These past weeks have been difficult. On the shores of Nantasket Beach, we saw the formation of a swastika made of rocks. We saw Nazis march in Charlottesville calling out, “Jews will not replace us!” and “Blood and Soil!” These same hate filled white-supremacists will be marching tomorrow in our very own Boston Common. While many in our community are still processing the fear and anxiety that these actions are bringing out in us, and there is no clear unified response, there is one thing that remains clear: We, as Jews, are all in this together.
This week we read Parshat Re’eh. The parsha opens with God proclaiming, “See, I am setting before you today a blessing and a curse/רְאֵה, אָנֹכִי נֹתֵן לִפְנֵיכֶם הַיּוֹם, בְּרָכָה וּקְלָלָה.” The Kli Yakar asks about the meaning of “before you.” He teaches that “before you” means “all of you.” This is highlighted in our parsha when it speaks about the people receiving the promise of blessing and the warning of curses while gathered on two mountains that face each other, Mt. Gerizim and Mt. Eival. It was there, on those mountains, that the Jews were made responsible for each other, and from the perspective of responsibility, the masses are caught up in the wrong doing of the individual. As the Kli Yakar puts it, when one of us does something, it reflects on all of us. We, of course, have the choice before us. We can choose to be upright, and thus add blessing and holiness to our world, our people and our God/kiddush Hashem. Or, our actions can degrade our name and the presence of God in this world/hillul Hashem. When a Jew does something across the world, that has an effect on me and our people. And when something happens to a Jew hundreds of miles away, that has an effect on me as well.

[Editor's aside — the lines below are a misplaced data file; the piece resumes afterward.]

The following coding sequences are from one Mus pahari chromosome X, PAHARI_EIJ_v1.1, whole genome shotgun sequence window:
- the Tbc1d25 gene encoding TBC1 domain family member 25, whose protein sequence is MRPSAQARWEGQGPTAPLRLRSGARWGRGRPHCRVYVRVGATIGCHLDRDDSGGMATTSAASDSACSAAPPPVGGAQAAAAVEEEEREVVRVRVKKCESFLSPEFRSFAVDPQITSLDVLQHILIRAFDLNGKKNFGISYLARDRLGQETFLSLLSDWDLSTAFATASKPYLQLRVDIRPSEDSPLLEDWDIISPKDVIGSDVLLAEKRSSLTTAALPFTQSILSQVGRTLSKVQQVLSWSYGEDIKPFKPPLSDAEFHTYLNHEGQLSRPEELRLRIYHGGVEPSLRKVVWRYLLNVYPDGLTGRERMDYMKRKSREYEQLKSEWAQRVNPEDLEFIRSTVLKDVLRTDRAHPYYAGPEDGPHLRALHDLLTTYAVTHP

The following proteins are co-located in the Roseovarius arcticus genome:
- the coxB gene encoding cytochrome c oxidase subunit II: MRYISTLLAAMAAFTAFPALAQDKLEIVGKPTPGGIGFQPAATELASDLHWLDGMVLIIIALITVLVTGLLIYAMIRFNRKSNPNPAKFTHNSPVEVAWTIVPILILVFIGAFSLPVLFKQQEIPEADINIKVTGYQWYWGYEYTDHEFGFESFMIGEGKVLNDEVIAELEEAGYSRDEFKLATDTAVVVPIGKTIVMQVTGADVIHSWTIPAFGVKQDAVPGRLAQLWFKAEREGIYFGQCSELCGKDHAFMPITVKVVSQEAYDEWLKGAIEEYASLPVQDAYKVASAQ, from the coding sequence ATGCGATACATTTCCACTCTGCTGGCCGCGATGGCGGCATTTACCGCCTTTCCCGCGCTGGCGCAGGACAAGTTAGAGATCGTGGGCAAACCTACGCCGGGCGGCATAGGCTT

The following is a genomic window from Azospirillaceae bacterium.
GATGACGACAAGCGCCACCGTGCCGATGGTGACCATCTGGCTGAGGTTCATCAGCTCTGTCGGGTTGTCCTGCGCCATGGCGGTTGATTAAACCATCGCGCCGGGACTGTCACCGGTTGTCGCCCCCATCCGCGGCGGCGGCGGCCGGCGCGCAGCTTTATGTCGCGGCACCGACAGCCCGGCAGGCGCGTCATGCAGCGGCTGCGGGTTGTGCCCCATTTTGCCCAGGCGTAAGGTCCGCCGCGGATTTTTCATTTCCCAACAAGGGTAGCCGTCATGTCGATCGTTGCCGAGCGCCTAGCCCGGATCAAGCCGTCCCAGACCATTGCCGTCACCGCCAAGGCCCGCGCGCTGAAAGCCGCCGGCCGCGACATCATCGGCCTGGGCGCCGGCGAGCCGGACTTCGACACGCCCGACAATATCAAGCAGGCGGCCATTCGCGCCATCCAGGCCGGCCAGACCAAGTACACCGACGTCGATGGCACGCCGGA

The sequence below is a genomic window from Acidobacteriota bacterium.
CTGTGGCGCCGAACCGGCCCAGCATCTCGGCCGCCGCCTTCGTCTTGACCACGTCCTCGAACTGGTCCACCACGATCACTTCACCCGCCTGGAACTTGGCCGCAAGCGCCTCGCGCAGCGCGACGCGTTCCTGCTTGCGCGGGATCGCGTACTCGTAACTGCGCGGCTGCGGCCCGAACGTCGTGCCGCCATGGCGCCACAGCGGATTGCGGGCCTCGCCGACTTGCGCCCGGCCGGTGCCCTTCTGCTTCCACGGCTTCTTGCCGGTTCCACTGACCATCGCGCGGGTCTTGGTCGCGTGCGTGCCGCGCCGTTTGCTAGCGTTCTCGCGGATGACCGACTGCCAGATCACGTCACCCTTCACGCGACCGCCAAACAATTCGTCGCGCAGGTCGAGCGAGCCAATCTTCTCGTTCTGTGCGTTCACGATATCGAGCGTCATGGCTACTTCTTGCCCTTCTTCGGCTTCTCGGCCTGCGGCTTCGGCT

There are those from our people that went to Virginia last week. While I did not go, a part of me could not get it out of my mind all Shabbat. My people were in trouble. How can I help? I am responsible for them! This week, there are many that will go protest and stand up to hate in our world. And there are many who will gather together for Shabbat services, pray together and learn Torah. Those of us in shul will have all the upstanders in our minds and hearts. We will pray for your words of peace to be heard and for you to return home safely. This week, we are all called to remember our eternal bond: All Israel is responsible for each other.
 Deut. 11:26
 Shlomo Ephraim ben Aaron Luntschitz (1550 – 21 April, 1619) was a rabbi and Torah commentator, best known for his Torah commentary Kli Yakar. He served as the Rabbi of Prague from 1604 - 1619.
 BT Sotah 37b “All Israel is responsible for each other”
 Kli Yakar, Deut. 11:26
Rabbi Ezra Balser has been the rabbi at Temple Beth Sholom since July 1, 2016. He received his “smicha” (ordination) in June 2017 from Hebrew College while also earning a Master’s Degree in Jewish Studies. He has also received the iCenter's Certification in Israel Education.